NEW DELHI (Reuters) — Strikes, political instability, cyber security and corruption have emerged as the biggest risks facing India's booming business sector, but terrorism, natural disasters and crimes against women are also perceived as key threats, a new survey says.
The India Risk Survey 2013, conducted by corporate risk management firm Pinkerton, has found that while India is seen as one of the world's most promising economies, it also faces some of the most dynamic risks.
"Traditionally, important parameters that attract investment into a country have been profitability, cost, infrastructure, freedom of doing business etc. However, of late, the factor of risk has evolved as one of the parameters impacting investment and operations," the survey said.
"The possible consequences can be in the form of loss of time, infrastructure, inventory, manpower and also opportunity to invest in some other economies that are more rewarding."
Based on answers from over 500 respondents in various sectors of Indian business such as manufacturing, technology, hospitality and financial services, the survey found strikes and civil unrest to be the number one risk facing industry.
Close behind were threats from political and governance instability, cyber and information security and corruption, bribery and corporate frauds respectively.
Respondents said natural disasters, terrorism and insurgency, workplace violence and sexual harassment were prominent, but less significant risks.
Corruption and disasters
The survey found that corruption had emerged as the fourth biggest risk in 2013, from not being considered a key threat one year earlier.
The report said India was doing poorly on the global corruption perception index conducted by Transparency International, partly because of a large number of scams and incidents of corruption in both the public and private sectors.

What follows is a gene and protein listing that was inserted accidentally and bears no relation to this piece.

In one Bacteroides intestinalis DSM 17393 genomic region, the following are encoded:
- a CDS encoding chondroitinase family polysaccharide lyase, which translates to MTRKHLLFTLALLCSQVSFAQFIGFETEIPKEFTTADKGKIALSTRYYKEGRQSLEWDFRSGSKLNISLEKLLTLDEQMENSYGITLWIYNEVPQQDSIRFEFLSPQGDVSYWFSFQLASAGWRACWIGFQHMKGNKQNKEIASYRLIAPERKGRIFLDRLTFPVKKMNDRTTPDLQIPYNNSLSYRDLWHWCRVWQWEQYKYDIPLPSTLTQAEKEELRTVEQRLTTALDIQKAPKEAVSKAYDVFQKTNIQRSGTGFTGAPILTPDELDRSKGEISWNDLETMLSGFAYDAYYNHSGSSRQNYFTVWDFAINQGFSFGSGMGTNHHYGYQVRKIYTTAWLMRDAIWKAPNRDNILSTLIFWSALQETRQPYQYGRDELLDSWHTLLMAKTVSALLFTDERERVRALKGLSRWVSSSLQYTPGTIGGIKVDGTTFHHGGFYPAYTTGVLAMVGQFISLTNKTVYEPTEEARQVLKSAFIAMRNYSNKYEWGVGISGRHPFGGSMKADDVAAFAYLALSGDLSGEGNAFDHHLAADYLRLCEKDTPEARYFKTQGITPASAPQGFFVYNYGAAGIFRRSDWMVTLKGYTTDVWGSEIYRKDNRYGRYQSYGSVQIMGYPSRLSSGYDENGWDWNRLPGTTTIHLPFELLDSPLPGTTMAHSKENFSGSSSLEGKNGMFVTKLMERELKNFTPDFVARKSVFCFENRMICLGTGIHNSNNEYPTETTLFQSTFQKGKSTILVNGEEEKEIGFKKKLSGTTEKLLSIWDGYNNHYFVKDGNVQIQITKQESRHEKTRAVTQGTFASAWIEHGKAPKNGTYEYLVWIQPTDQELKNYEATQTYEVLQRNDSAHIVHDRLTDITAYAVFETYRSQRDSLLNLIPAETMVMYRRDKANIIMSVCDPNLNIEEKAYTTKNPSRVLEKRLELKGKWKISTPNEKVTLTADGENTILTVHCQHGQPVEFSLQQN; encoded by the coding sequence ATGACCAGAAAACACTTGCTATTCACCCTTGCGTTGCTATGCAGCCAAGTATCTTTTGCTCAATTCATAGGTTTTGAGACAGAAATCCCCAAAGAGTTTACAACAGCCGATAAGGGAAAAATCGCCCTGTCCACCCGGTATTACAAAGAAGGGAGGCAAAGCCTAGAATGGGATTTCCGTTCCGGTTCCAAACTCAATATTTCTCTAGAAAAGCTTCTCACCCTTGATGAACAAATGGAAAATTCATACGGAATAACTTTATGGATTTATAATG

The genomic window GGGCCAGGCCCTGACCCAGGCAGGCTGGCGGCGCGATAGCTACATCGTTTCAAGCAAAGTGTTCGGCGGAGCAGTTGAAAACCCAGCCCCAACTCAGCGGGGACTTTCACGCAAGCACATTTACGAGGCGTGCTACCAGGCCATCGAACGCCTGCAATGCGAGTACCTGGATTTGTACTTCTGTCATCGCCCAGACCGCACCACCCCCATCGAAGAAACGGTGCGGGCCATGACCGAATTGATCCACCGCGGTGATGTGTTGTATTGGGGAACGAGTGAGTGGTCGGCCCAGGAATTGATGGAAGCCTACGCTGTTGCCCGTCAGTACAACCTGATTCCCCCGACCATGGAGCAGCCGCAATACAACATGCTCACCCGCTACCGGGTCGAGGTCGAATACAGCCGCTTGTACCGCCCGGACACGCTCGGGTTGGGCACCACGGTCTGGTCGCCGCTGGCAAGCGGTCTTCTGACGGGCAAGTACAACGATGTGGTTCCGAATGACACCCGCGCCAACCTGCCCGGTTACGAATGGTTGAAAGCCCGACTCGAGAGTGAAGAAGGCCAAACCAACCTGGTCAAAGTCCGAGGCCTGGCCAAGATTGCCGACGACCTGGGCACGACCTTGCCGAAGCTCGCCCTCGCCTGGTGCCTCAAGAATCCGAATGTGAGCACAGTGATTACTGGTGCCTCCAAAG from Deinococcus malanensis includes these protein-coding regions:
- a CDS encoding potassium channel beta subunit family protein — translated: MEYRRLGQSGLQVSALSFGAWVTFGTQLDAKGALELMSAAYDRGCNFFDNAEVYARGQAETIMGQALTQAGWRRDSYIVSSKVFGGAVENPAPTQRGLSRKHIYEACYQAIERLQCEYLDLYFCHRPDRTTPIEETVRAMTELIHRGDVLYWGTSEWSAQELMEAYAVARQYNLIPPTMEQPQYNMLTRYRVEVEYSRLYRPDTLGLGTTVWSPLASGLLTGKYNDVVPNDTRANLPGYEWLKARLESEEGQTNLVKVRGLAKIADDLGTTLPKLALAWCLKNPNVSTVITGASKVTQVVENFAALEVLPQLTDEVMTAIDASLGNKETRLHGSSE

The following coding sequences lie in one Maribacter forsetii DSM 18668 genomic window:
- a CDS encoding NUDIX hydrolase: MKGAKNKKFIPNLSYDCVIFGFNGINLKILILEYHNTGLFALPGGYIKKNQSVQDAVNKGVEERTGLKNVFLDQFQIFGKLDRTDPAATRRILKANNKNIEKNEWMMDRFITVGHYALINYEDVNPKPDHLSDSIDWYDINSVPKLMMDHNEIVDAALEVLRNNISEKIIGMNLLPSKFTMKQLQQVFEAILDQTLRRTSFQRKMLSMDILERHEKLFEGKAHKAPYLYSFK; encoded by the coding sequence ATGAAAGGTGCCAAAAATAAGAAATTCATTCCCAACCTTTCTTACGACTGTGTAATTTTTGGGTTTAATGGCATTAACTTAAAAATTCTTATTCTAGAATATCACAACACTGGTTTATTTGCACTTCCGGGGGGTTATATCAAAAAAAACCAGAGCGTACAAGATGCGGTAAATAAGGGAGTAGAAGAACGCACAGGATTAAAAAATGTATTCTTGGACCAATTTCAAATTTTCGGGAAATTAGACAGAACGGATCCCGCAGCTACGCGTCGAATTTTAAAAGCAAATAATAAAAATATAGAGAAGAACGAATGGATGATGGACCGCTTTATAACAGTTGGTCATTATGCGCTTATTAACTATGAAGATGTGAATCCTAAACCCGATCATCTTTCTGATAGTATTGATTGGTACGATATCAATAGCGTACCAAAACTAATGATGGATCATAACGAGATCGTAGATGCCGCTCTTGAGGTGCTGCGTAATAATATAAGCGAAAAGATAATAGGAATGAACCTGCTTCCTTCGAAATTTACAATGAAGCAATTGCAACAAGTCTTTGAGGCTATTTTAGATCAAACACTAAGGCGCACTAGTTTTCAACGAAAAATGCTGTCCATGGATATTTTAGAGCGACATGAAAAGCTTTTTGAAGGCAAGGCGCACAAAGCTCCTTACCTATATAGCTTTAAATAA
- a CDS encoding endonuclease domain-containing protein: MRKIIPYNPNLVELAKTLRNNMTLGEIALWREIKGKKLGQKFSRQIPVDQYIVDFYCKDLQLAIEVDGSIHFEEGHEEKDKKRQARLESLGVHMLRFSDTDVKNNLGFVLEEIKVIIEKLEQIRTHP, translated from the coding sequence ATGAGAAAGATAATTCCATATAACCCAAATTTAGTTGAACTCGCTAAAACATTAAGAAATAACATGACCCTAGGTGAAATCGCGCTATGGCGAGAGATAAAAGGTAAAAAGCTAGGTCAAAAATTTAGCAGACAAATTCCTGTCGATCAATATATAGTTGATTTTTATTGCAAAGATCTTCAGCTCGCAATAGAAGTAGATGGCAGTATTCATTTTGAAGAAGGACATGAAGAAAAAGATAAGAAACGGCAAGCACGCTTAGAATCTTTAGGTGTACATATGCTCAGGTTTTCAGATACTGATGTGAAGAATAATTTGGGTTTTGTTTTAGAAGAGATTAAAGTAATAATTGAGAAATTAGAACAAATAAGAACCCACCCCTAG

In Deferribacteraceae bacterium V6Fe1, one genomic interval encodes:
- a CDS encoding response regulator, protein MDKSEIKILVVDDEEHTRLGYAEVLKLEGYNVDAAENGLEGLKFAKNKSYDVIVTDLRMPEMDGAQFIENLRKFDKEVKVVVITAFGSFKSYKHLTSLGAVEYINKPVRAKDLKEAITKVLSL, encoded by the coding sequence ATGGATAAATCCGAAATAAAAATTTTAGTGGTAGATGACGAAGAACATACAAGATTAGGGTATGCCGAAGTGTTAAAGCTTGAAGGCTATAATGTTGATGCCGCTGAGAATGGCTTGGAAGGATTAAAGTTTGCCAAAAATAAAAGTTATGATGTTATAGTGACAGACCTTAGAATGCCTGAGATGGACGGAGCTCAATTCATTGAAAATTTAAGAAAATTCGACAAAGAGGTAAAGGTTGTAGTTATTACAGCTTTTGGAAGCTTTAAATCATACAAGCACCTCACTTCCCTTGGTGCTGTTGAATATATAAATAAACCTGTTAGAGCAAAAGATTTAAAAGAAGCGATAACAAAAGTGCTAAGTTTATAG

In addition, the Indian financial regulatory authority had reported 2012 as one of the most notorious years for frauds.
"The Reserve Bank of India revealed that losses to Indian banks from financial frauds were the highest in 2012. In 2011-12, the total losses suffered by banks in about 5,569 frauds were to the tune of $820 million," the survey said.
Natural disasters, at number 11 on the list, were also seen as a prominent threat. India is highly prone to earthquakes, floods and cyclones, and last year recorded 22 incidents of floods and 36 of low- and moderate-intensity earthquakes.
The disruption resulting from these types of disaster has crossed sectors, shaking industries and affecting ties with employees, customers and partners, the survey said.
The Federation of Indian Chambers of Commerce and Industry (FICCI), which conducted the survey jointly with Pinkerton, said it would help in better planning to mitigate risks.
"The survey is an attempt to sensitize the government and the corporate world about emerging risks and the danger they pose, so that well-planned strategic policy decisions could be formulated and implemented," said FICCI secretary general A. Didar Singh.